Young boy with sheep
Sheep grazing in Mexico
Lamb and goat
The Lord is my Shepherd
- Sheep are mentioned in the Bible more than 500 times, more than
any other animal. The prominence of sheep in the Bible grows out
of two realities. Sheep were important to the nomads and agricultural
life of the Hebrews and similiar peoples. Secondly, sheep are
used throughout the Bible to symbolically refer to God's people.
- Biblical shepherds
Now Abel kept flocks, and Cain worked the soil. In the course
of time Cain brought some of the fruits of the soil as an offering
to the Lord. But Abel also brought an offering -- fat portions
from some of the firstborn of his flock. (Genesis 4:3-4)
The very first shepherd was Abel. He was also humanity's first
murder victim, slain by his brother Cain. Abraham and Moses were
shepherds. King David was the best known shepherd of Bible history.
He wrote the beloved Psalm 23. Shepherds were the first people
to see the newborn Jesus Christ. The Prophet Mohammed worked as
a shepherd when he was 8 years old.
A close relationship
My sheep listen to my voice; I know them, and they follow me.
The Bible describes close relationships between shepherds and
their flocks. The sheep recognize the voice of the shepherd. They
follow him (or her). The shepherd protects his flock and would
give his life for them.
It is known that animals can instantly recognize the voice of
a familiar trusted person. Sheep have excellent memories for faces.
They remember their handler. They also remember people who inflict
abuse upon them.
Break a leg?
There is a commonly-held belief that shepherds in Bible times
would break the legs of lambs that constantly wandered away. According
to the "story," the shepherd would then set the broken
leg and carry the lamb on his shoulders until the leg healed,
after which time the lamb would remain by the shepherd's side
for the rest of its life. There is no such story in the Bible.
To do so would be cruel and impractical.
- Lamb of God
Christians traditionally refer to Jesus as the "lamb of God."
Many Christians serve lamb as part of their Easter dinner. In
many homes, a lamb-shaped cake decorates the table. Many Eastern
Orthdox Christians hang pictures of the Easter lamb in their homes.
- Sacrificial lamb
Abraham looked up and there in a thicket he saw a ram caught
by its horns. He went over and took the ram and sacrificed it
as a burnt offering instead of his son. (Genesis 22:1-18)
It is well-known to Muslims, Jews, and Christians that Abraham
was asked to sacrifice his son. He was willing to do so, but God
gave him a sheep to sacrifice instead of his son. Christians and
Jews believe that the life of Isaac was saved, while Muslims believe
that it was Ismael that was nearly sacrificed on the alter. Jews
and Arabs trace their heritage to Isaac and Ismael, respectively.
Festival of Sacrifice
In commemoration of Abraham's willingness to sacrifice his son
as an act of obedience to God, a religious festival is celebrated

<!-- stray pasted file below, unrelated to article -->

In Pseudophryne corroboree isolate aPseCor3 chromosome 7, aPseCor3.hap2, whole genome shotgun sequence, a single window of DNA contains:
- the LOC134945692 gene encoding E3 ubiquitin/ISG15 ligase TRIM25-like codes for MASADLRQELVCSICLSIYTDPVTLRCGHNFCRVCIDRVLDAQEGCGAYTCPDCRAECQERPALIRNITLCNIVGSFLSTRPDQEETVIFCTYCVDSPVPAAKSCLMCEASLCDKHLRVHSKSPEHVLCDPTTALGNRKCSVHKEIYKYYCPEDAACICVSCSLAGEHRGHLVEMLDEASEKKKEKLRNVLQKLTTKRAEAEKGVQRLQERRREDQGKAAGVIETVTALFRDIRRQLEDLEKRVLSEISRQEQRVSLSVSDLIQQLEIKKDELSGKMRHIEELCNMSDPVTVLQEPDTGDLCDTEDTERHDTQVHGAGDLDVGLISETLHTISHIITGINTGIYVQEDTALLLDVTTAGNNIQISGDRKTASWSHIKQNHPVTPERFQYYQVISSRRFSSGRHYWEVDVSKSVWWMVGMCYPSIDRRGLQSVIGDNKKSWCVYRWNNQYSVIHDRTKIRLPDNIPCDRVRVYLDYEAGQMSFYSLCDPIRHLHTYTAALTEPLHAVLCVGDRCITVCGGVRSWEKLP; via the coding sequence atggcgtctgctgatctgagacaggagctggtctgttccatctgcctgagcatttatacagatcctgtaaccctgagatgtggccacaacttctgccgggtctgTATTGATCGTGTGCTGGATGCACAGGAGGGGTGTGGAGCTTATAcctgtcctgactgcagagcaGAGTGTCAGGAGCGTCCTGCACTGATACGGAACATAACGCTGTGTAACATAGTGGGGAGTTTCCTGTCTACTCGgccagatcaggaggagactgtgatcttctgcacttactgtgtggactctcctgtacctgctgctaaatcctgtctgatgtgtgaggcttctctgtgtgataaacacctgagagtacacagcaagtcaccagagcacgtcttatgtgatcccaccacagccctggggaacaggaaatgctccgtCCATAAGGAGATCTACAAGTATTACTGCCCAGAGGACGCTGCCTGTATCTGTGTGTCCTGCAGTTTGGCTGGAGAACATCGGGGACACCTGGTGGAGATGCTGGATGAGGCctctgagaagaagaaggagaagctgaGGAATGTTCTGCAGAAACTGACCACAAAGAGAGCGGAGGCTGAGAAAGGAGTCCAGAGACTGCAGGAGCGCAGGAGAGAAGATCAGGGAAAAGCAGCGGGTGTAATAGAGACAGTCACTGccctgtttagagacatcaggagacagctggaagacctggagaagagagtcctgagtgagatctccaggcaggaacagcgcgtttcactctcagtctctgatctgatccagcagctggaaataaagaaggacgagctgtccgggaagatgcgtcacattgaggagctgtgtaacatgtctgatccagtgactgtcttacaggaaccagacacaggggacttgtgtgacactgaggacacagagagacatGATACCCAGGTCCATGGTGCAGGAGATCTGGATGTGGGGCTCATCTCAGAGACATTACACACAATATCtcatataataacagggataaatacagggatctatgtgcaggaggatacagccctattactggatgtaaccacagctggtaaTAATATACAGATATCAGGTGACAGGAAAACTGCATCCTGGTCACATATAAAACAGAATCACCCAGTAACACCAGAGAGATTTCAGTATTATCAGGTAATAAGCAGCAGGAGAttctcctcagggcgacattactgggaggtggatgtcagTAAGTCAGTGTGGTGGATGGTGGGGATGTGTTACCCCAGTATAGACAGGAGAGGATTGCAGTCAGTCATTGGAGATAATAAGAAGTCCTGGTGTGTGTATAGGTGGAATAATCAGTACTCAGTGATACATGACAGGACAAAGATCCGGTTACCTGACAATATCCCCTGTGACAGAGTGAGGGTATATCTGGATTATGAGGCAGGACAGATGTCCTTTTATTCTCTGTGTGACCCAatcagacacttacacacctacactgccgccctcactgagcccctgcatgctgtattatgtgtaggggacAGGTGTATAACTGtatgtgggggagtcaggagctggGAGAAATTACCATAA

by Muslims worldwide. The festival is called Eid al-Adha. Its
English translation is "Festival of Sacrifice." Eid is the arabic word for Festival. As a
symbol of Abraham's sacrifice, Muslims (who are able) sacrifice
a sheep (or other domestic animal). The sheep have to meet certain
age requirements (at least one year of age) and quality standards
(unblemished). The meat is shared with family and friends and
distributed to the poor.
The Muslim "equivalent" to Christian Baptism is aqeeqah,
which occurs 7 days after the birth of a child. Aqeeqah includes
shaving the baby's head and naming the baby. As a symbol of thanksgiving
for the gift of a child from God, a sacrifice is performed. Two
sheep which resemble each other, are to be sacrificed for a boy
and one for a girl. The meat is shared with family, friends, and
- Spotted sheep
So that very day, Laban went out and formed a flock for Jacob.
He took from his herds all the male goats that were ringed and
spotted. He also included the females that were speckled and spotted
with any white patches, and all of the black sheep. (Genesis
Jacob sheep were named for
the Biblical story of Jacob who selected spotted sheep for his
flock. It tells how Jacob took every speckled and spotted sheep
as his own from Laban's flock. Some claim that Jacobs of today
descend directly from the sheep raised by Jacob, that traveled
from Palestine to Egypt and to Spain via the coast of North Africa
- Separating the sheep from the goats
He shall set the sheep on His right hand, but the goats on
the left. (Matthew 25:33)
With regards to "judgement day," sheep and goats are
used as metaphors in the Bible. Sheep are the followers of Christ,
while goats chose not to follow Christ. The parable is based on
the differences in behavior between sheep and goats. Sheep are
gentle, quiet, innocent animals. They do not give their shepherds
a lot of problems. They are easily led. Sheep are grazers, unlike
the goat, which likes to browse. Goats are rebellious. In the
Bible, goats are sometimes used to symbolize evil.
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